Penelope and Robert's Broomhill House
We went to visit friends Penelope and Robert in Selkirk this weekend. Selkirk is a little town in the Borders (between Scotland and England) at the end of the trainline in Tweedbank. They're in the process of retiring and decided to move to a house in the countryside, and what a lovely house it is! Welcome to Broomhill House.
Most of the home was built in the late 1700s or early 1800s. They're not quite sure. Here's Penelope in front of the house, with a nice shot of the house with the stunning view of rolling Scottish hills beyond. Of course, most things around here were built back then, so it's not a matter of extreme importance, and like so many other structures, the house is a mish-mash of additions over the passage of time. Here's Sweep at the door to the old stable. Penelope cleared inches of deep mud off of these lovely cobblestones - what a treasure she found! And here's Robert at the door of yet another mystery space that could easily be turned into another fun guest room. The house was once a Dower Cottage - where a mother-in-law would have been sent to live when the new wife moved into the 'big' house. Persoanlly, I wouldn't mind being the Dower Mother in such a lovely abode. Here's the view out the kitchen window over the large wooden table around which all of life centers in this happy home. P&R are both avid gardeners and they've already made considerable progress on the property even though they haven't been there a year. Along with rambling and extensive grounds, there is an enclosed garden surrounded by rock walls that keep the wind out. It's winter, so most of the garden is asleep, but the gardner in me can see what it will soon become. Already the hedges are being reclaimed, dead trees removed, new trees planted, fruit trees pruned, and rock walls rebuilt.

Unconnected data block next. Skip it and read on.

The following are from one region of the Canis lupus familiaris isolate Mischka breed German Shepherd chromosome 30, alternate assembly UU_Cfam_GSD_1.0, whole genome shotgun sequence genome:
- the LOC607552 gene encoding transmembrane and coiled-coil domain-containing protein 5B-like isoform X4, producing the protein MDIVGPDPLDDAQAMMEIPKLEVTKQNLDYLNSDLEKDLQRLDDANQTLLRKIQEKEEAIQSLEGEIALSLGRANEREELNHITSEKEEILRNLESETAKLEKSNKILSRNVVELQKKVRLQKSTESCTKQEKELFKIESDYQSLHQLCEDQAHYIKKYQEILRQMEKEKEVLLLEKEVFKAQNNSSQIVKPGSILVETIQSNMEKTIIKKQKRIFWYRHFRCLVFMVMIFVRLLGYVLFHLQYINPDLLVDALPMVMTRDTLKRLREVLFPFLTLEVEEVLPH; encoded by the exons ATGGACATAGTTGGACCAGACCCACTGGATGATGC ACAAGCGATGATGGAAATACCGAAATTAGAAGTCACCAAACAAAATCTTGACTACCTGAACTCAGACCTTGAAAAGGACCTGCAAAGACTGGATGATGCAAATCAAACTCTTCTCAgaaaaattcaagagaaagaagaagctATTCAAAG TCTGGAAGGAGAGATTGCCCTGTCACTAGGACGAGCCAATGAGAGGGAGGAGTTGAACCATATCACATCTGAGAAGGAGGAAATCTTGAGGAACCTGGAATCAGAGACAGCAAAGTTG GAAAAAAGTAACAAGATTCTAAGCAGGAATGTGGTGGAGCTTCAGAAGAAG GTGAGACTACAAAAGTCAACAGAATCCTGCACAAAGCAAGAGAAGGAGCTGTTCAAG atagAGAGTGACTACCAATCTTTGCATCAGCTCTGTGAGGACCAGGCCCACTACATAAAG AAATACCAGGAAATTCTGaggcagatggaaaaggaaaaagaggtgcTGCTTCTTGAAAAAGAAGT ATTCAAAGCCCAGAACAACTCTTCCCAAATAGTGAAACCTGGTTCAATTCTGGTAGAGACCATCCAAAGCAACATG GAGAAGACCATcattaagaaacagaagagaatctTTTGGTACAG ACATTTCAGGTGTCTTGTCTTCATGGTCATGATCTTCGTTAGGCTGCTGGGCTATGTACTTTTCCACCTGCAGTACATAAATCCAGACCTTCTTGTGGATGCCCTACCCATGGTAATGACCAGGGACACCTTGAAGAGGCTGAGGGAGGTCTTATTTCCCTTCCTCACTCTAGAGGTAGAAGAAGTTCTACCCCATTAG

Behind the garden is a lovely stream (they don't have 'creeks' in Scotland - only 'rivers' and 'streams'). Stan played with Sweep in the very cold water. And while they fed us amazingly well during our visit, it was only the beginning of the produce the land will soon be providing, from various fruits for jams and chutneys, to vegetables, to cider (in the works), and the occasional rabbit who gets too obnoxious with the beloved vegetables or bird-feeder. Bird-watching is a wonderful past-time at Broomhill.
One of the most interesting features of the house is the Gin gang out back (the round roofed building). It's one of only six left in the country and is registered and protected. These days it's where Robert chops wood for the fireplaces. In its hey-day it's where a horse would go in circles to grind grain on a center stone. Pigeons love to perch in its impressive rafters. Connnie and Kevin (who also came to visit) suggested it would make a lovely spot for yoga if P&R ever want to open the house for retreats. (I, of course, thought it would make a wonderful writing retreat destination.) Every room in the house has a bathroom. I took full advantage of the lovely tub. Sunday we took a lovely hike through the pastoral surroundings - more on that in the next post! Meanwhile - THANK YOU P&R for a lovely weekend!!!